“Gov. Brown must follow New York’s lead and protect our health and climate from oil and gas pollution,” Siegel concluded.

Background: Big Oil Money and Power in California

While there are many powerful industries based in California, ranging from the computer and high tech industry to corporate agribusiness, no industry has more influence over the state's environmental policies than Big Oil.

The oil industry has spent over $70 million on lobbyists in California since January 2009, including record amounts of money spent during the third quarter of 2014, according to a recent report written by Will Barrett, the Senior Policy Analyst for the American Lung Association in California. (

The Western States Petroleum Association (WSPA) the most powerful corporate lobbying organization in Sacramento, topped the oil industry spending with a total of $31,179,039 spent on lobbying since January 1, 2009. Chevron was second in lobbying expenses with a total of $15,542,565 spent during the same period.

From July 1 to September 30 alone, the oil industry spent an unprecedented $7.1 million lobbying elected officials in California “with a major focus on getting oil companies out of a major clean air regulation,” said Barrett.

And this doesn’t include spending on ballot measures or the recent election, including Chevron spending $3 million (unsuccessfully!) to elect “their” candidates to the Richmond City Council. Big Oil also dumped $7.6 million into defeating a measure calling for a fracking ban in Santa Barbara County and nearly $2 million into an unsuccessful campaign to defeat a measure banning fracking and other extreme oil extraction techniques in San Benito County.

Not only does Big Oil spend many millions every year on lobbying and campaign contributions, but its representatives also serve on state and federal regulatory panels and fund "Astroturf" campaigns to eviscerate environmental laws.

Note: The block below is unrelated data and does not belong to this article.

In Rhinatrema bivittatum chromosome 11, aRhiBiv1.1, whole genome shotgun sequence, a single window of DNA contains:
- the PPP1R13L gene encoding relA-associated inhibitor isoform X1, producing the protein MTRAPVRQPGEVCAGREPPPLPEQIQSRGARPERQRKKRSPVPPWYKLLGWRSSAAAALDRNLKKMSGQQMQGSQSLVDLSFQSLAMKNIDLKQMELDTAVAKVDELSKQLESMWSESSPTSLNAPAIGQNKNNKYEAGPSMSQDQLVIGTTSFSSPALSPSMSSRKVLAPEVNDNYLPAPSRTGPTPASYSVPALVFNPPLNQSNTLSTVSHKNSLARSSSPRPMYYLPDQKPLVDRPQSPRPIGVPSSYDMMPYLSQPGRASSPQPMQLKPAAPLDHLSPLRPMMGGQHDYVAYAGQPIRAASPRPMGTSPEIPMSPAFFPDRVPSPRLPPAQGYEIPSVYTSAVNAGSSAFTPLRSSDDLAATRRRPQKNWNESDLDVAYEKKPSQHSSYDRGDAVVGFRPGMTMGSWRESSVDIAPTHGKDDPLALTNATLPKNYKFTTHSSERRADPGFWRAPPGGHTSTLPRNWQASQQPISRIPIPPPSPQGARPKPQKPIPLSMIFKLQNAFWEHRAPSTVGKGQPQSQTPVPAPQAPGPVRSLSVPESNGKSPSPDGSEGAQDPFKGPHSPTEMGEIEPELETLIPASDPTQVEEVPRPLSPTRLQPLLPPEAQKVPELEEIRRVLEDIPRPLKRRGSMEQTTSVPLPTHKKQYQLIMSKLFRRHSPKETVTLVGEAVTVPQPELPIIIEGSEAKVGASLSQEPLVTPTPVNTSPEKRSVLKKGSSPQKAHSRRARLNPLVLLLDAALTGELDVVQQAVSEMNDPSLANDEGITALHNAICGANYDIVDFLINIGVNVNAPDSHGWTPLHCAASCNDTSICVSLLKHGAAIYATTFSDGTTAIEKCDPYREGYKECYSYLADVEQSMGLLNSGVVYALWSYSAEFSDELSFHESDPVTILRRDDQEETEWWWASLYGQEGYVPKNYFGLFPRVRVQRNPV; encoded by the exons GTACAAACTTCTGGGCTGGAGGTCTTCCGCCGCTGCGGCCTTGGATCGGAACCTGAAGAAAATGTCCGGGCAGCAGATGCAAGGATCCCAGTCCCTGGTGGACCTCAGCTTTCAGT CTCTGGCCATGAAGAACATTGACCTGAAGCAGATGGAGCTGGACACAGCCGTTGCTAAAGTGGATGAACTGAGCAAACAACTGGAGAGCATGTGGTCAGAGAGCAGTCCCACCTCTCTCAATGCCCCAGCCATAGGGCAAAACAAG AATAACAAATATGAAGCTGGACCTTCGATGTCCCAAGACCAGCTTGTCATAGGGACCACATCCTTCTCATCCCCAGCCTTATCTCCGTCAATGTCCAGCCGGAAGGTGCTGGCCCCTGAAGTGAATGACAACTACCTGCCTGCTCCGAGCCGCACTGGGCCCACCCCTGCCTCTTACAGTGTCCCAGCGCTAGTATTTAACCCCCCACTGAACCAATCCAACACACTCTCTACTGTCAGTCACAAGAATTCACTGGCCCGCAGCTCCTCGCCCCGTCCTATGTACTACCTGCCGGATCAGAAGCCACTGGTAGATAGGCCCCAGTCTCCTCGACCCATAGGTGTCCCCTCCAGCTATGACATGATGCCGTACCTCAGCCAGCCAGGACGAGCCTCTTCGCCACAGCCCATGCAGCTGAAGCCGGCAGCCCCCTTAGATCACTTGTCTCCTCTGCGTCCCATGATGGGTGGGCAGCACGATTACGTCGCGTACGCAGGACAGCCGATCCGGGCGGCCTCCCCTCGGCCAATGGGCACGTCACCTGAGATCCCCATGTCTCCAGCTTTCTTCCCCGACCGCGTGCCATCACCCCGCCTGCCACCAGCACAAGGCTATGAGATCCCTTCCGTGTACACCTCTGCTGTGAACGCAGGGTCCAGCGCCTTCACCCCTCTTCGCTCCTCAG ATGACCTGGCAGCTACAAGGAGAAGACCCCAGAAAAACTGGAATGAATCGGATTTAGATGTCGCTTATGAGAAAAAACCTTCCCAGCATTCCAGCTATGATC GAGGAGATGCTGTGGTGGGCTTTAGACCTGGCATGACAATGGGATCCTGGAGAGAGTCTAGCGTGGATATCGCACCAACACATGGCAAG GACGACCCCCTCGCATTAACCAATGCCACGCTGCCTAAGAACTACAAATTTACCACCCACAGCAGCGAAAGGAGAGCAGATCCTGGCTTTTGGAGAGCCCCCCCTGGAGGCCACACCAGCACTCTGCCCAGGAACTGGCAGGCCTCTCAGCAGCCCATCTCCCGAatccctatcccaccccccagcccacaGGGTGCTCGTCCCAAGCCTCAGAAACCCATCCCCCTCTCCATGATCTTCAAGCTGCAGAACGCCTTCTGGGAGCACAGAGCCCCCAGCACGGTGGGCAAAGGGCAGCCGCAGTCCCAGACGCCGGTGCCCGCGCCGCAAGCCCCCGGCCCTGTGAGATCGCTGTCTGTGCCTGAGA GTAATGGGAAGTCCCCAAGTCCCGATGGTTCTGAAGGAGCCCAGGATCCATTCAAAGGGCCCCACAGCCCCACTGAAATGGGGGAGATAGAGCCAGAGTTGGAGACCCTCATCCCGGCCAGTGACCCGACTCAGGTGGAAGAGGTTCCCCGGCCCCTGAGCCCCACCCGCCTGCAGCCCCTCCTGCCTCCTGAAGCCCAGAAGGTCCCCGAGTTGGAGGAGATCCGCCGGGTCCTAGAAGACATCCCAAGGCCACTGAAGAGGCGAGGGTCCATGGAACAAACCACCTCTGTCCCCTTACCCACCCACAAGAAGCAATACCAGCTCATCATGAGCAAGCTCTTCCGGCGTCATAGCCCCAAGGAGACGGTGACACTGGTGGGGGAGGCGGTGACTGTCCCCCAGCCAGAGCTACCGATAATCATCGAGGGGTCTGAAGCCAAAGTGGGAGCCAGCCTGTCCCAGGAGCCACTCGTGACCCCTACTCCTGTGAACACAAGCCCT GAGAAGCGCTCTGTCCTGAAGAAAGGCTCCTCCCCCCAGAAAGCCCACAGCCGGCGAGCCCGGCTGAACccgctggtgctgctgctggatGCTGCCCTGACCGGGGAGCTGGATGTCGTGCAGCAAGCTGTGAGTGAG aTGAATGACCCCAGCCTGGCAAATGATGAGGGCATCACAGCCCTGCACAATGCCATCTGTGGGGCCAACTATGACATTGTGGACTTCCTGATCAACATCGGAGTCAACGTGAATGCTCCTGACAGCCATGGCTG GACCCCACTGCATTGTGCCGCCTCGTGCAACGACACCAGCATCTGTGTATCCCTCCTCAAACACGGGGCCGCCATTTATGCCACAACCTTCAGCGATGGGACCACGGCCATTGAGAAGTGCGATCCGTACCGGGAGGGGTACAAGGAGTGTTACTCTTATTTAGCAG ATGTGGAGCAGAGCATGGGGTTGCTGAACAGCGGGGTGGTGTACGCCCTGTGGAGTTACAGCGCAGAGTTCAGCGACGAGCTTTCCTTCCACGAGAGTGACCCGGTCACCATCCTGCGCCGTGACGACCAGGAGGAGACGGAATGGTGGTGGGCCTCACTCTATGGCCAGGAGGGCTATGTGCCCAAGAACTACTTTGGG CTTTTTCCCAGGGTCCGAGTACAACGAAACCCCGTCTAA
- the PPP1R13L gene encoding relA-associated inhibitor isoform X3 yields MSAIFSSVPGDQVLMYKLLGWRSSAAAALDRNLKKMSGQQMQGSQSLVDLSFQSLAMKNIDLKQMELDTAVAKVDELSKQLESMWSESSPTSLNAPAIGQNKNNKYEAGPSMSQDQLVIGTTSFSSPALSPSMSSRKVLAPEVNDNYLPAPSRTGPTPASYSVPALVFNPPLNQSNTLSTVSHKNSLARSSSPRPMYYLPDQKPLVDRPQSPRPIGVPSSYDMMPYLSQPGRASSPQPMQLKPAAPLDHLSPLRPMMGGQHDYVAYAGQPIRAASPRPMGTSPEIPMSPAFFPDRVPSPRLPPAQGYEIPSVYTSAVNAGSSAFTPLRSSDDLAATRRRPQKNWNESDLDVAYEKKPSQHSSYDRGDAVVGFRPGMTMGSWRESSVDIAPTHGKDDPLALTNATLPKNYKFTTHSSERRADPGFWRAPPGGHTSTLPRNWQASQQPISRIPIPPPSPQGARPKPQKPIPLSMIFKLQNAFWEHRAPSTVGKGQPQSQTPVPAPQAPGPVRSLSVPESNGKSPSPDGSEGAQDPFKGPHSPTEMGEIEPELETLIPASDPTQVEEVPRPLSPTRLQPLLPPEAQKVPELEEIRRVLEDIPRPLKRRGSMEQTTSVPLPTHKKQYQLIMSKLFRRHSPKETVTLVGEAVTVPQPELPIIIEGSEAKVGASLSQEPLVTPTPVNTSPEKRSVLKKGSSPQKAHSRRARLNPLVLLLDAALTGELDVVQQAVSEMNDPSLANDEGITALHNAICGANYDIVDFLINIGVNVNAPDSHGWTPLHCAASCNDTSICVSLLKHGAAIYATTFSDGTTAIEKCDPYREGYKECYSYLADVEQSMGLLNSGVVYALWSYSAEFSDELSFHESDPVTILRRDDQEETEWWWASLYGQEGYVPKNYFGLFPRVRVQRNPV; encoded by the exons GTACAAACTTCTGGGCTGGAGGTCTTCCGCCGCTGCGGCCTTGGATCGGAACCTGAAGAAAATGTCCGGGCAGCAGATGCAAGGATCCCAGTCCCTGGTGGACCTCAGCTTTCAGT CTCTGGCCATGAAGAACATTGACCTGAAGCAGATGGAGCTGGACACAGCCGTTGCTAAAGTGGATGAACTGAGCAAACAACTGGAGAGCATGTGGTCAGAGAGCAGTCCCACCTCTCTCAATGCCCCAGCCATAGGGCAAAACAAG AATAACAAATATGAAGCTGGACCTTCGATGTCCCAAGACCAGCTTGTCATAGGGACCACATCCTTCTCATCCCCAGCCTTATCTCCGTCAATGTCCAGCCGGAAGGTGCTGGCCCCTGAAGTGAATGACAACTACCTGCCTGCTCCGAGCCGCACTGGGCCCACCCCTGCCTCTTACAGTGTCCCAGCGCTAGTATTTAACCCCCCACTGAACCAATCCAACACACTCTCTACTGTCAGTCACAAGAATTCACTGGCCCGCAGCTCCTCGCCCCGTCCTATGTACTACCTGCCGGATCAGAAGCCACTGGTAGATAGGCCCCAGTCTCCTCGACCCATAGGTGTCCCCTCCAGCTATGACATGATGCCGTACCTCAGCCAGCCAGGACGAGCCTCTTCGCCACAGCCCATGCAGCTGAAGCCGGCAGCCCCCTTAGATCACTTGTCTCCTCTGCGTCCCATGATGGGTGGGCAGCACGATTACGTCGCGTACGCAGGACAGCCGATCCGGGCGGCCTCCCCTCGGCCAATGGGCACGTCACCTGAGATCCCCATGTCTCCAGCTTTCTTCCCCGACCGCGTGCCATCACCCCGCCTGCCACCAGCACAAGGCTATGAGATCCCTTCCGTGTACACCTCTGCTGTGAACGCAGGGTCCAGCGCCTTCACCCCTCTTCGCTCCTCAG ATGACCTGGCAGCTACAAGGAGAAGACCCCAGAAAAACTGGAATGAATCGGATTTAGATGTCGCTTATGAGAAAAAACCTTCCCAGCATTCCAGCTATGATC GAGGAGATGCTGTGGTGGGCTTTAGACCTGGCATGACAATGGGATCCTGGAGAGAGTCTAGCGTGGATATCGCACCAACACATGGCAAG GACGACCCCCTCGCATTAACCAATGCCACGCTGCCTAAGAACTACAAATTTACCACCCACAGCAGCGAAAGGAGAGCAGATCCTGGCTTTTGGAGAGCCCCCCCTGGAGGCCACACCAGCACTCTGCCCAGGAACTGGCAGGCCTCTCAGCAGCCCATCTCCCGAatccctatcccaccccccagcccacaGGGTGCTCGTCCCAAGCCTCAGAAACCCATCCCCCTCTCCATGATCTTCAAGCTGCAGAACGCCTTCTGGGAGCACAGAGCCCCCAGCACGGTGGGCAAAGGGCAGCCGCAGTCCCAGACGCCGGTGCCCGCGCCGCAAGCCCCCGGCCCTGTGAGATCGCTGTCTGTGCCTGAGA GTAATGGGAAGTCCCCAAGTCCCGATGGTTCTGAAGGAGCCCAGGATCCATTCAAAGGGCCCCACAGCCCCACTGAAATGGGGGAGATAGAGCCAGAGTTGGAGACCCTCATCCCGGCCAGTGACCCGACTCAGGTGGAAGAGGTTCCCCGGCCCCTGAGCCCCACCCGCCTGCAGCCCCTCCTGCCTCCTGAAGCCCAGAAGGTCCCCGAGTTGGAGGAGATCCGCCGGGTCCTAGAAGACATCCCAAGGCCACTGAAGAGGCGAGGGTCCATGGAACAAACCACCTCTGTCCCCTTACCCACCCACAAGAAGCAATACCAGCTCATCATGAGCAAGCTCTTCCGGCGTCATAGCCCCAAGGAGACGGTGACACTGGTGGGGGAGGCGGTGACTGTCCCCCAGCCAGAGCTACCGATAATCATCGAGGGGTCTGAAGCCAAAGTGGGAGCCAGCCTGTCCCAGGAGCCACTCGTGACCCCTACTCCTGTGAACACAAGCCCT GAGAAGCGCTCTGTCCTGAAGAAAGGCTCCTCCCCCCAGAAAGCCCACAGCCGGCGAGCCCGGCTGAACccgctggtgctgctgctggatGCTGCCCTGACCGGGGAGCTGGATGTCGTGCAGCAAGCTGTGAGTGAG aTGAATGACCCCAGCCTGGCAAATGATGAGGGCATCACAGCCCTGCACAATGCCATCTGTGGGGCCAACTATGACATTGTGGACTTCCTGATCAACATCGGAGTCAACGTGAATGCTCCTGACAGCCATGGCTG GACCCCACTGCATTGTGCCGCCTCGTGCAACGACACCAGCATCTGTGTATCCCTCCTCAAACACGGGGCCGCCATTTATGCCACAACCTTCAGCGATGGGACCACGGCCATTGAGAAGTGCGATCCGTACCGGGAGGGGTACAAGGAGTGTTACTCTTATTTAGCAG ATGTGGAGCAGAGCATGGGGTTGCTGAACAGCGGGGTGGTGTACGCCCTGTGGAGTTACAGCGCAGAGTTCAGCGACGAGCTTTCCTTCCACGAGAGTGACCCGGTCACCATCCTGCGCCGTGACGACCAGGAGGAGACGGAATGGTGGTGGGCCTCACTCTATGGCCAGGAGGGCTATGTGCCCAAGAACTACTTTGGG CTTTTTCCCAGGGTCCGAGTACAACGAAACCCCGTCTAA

In one of the most overt conflicts of interest in California history, Catherine Reheis-Boyd, President of the Western States Petroleum Association, served as the Chair of the Marine Life Protection Act (MLPA) Blue Ribbon Task Force to create fake "marine protected areas" in Southern California. Not only did she serve on this panel, but she also was a member of the task forces for the Central Coast, North Central Coast and North Coast.

These so-called "marine protected areas" fail to protect the ocean from fracking, offshore oil drilling, pollution, military testing, corporate aquaculture and all human impacts on the ocean other than fishing and gathering.

Not only did these so-called "Yosemites of the Sea" fail to protect the ocean, but they violate the traditional fishing and gathering rights of the Yurok Tribe and other Indian Nations and are based on terminally flawed and incomplete science. In fact, Ron LeValley, the Co-Chair of the MLPA Initiative Science Advisory Team for the North Coast, is currently in federal prison for conspiracy to embezzle $850,000 from the Yurok Tribe.

People need to understand that the millions Chevron and other oil companies have spent on lobbying, campaign contributions and setting up “Astroturf” groups promoting the oil industry agenda are small change to Big Oil. The five big oil companies – BP, Chevron, Conoco-Phillips, Exxon Mobil and Shell – made a combined total of $93 billion in profits last year. Big Oil’s estimated profits in 2014 were over $96 billion. (